In 2015 I visited California to attend the Woodflock event with Antsy McClain and the Trailer Park Troubadours. Prior to getting up to Red Bluff, CA where the event was held, I spent a couple of days with some of my acquaintances in the Santa Rosa area and actually got to tour around this funky town. I visited The Hand statue shown above, which is actually titled “Agraria” and is by artist Larry Kirkland. Then there is the ultimate in quirky attractions, a giant obelisk made completely of bicycle parts.  Called “Cyclisk,” this was created in 2010 by Petaluma-based artists Mark Grieve and Ilana Spector and weighs about 10,000 lb and is made from roughly 340 recycled bicycles collected from local nonprofit community bike projects. It took nearly four months of welding to manufacture. There are a number of other fun attractions in this artsy little town.  You can see many more photos and more details in my 2015 blog post HERE.

Staunton, Illinois

Henry's Ra66it Ranch in Staunton, IL
Henry’s Ra66it Ranch in Staunton, IL
Rich Henry and Sumoflam with their rabbit at Henry's Ra66it Ranch in Staunton, IL
Rich Henry and Sumoflam with their rabbit at Henry’s Ra66it Ranch in Staunton, IL
Sumoflam with buried cars at Ra66it Ranch in Staunton, IL
Sumoflam with buried cars at Ra66it Ranch in Staunton, IL
Rabbit Yield Sign in Henry's Ra66it Ranch
Rabbit Yield Sign in Henry’s Ra66it Ranch

If you have been following my A to Z Blog Post, you would have noticed on the A Towns post that I covered both Amarillo in Texas and Alliance in Nebraska.  These two locations are home to two of the most well know “Car Art” sites in the United States, namely Cadillac Ranch and Carhenge.  Cadillac Ranch is right off of US Highway 66 in Amaraillo.  But if you continue east on US Route 66 into Illinois, you will come across a lesser known “Car Art” and Route 66 memorabilia spot near Staunton, Illinois. Known as “Henry’s Rabbit Ranch (also sometimes written as ‘Ra66it Ranch’),” this place celebrates Route 66 and the people along the highway with its emporium of highway and trucking memorabilia that includes a collection of Campbell’s “Humpin’ to Please” trailers next to a replica of a vintage gas station. Owner Rich Henry and his wife Linda have built up a shop chock full of Route 66 memorabilia, a collection of old half buried VW Rabbits in their unique replicating of “Cadillac Ranch” (thus Rabbit Ranch….) and even have a pen full of live rabbits.  See more about my 2013 visit HERE.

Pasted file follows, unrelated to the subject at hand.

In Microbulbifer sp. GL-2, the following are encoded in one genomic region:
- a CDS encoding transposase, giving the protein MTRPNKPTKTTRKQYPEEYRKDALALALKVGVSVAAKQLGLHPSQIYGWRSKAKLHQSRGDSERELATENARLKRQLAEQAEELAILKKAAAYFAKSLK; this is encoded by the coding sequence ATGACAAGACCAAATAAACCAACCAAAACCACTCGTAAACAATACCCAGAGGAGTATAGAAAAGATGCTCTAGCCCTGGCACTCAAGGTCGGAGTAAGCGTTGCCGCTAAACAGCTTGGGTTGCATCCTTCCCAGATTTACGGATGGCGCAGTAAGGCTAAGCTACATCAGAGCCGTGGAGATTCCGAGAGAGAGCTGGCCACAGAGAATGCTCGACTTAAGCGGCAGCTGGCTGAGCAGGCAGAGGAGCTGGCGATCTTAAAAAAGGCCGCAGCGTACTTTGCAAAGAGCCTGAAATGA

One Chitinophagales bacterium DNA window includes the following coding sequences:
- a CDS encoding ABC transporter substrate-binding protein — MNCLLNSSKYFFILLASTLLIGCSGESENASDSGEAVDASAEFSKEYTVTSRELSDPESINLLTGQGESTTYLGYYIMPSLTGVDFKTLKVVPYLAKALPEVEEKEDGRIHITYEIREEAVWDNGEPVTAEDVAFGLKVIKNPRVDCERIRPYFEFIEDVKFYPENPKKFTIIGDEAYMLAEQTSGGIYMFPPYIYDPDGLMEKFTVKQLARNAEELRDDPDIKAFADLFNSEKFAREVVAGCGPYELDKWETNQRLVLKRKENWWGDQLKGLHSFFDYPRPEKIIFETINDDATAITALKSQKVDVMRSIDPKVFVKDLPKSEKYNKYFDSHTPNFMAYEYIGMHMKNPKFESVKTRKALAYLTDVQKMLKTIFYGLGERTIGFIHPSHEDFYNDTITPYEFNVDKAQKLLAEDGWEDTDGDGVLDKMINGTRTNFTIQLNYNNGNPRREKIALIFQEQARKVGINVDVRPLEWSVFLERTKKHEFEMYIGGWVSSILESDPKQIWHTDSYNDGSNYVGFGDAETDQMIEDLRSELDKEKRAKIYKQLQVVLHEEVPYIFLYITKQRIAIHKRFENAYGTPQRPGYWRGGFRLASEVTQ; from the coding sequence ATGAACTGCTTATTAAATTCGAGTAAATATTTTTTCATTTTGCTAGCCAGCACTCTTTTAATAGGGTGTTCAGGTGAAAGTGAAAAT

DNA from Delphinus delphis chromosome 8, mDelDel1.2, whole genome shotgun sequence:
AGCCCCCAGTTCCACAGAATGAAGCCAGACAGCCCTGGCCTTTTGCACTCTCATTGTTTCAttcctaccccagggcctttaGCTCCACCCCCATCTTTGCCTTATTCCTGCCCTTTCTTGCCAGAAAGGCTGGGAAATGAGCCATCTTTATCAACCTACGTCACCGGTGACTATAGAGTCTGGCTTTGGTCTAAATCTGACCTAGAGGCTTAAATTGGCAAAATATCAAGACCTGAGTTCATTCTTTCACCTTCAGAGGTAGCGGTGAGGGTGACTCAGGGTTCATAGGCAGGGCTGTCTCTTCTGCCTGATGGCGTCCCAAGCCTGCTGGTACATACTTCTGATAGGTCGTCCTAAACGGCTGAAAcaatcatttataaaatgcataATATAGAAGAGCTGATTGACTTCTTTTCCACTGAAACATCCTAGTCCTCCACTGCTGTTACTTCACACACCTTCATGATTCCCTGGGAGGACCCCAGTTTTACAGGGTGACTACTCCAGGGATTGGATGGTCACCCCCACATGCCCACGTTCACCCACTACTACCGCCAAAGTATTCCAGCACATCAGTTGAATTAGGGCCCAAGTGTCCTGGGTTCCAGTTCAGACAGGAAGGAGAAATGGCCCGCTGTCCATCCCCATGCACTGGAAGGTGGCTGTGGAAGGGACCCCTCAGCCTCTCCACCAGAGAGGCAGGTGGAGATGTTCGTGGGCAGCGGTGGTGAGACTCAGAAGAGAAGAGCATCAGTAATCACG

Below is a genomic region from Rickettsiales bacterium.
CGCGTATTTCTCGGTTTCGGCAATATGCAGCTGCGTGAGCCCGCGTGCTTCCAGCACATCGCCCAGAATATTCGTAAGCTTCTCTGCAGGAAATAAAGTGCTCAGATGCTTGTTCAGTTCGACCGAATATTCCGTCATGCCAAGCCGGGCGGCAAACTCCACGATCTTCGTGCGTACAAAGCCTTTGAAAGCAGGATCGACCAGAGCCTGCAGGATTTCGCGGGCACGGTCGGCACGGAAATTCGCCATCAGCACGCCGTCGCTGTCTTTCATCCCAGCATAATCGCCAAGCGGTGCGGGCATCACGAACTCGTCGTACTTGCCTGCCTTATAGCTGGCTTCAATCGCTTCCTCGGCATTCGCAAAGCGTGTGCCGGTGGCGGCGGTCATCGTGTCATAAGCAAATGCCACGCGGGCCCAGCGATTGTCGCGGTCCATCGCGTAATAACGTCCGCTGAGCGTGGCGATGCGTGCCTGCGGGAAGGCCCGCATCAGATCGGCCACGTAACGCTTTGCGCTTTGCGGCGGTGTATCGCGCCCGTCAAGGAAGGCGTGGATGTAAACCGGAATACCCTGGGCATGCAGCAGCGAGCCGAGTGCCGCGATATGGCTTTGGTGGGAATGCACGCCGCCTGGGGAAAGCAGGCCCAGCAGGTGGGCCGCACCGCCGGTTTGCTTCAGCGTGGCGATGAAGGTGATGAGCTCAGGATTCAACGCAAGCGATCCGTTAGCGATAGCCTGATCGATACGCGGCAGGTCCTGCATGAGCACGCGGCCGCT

Sisters, Oregon

Welcome to Sisters, Oregon
Welcome to Sisters, Oregon
Three Sisters - nicknamed Faith/Hope/Charity
Three Sisters – nicknamed Faith/Hope/Charity
Mt. Jefferson - at 10,497 feet the second highest peak ion Oregon
Mt. Jefferson – at 10,497 feet the second highest peak ion Oregon

I had the wonderful opportunity to visit Oregon three times between 2011 and 2012 while working for iHigh.com.  On one of the trips I attended the Oregon High School Athletic Directors Conference at a resort near Bend and, along the way, drove some back roads, one of which took me into the town of Sisters, Oregon. The town gets its name from a set of three mountains in the Southern Cascades known as “The Three Sisters.”  From town you can also get a spectacular view of Mt. Jefferson, Oregon’s second highest peak.  Though not as high in altitude as Stanley, Idaho, this westernesque town (their biggest employer is a huge ranch), Sisters is another place that I could most certainly love and enjoy. Definitely worth a visit!

Seymour, Wisconsin

Welcome to Seymour, WI
Welcome to Seymour, WI
Hamburger Charlie statue in Seymour, WI
Hamburger Charlie statue in Seymour, WI
Hamburger Charlie's dignified face
Hamburger Charlie’s dignified face

Do you like hamburgers? How about hamburger history?  Back in 2012 on a visit to Wisconsin, we made our way into Seymour, which claims to be the home of the hamburger.  According to its history, Charles Nagreen (1870-1951), put ground beef patties in a bun and began calling them Hamburgers back in 1885.  They have an annual hamburger festival and there are a couple of giant hamburgers in town.  You can see more about Seymour by clicking HERE.

Santa Claus, Indiana

Santa Claus Welcome Sign
Santa Claus Welcome Sign
Santa Claus exit and Sumoflam
Santa Claus exit and Sumoflam
Santa Claus Post Office
Santa Claus Post Office
Santa Claus Police in Santa Claus, IN
Santa Claus Police in Santa Claus, IN
Santa Claus Statue near the Santa Claus Museum
Santa Claus Statue near the Santa Claus Museum

Perhaps you prefer Christmas year round.  You can get that in the village of Santa Claus, Indiana. There are a number of Santa Claus statues around town, Christmas-themed shops, a Post Office that has a Santa Claus in the front and even a Santa Claus Police Department!!  As a family, we made a visit there during the Christmas season of 2015 and had a good time.  You can see more about our visit to Santa Claus and a ton of photos HERE.

Sandwich, New Hampshire

Sandwich, NH - Discovered that you cannot buy a sandwich in Sandwich, NH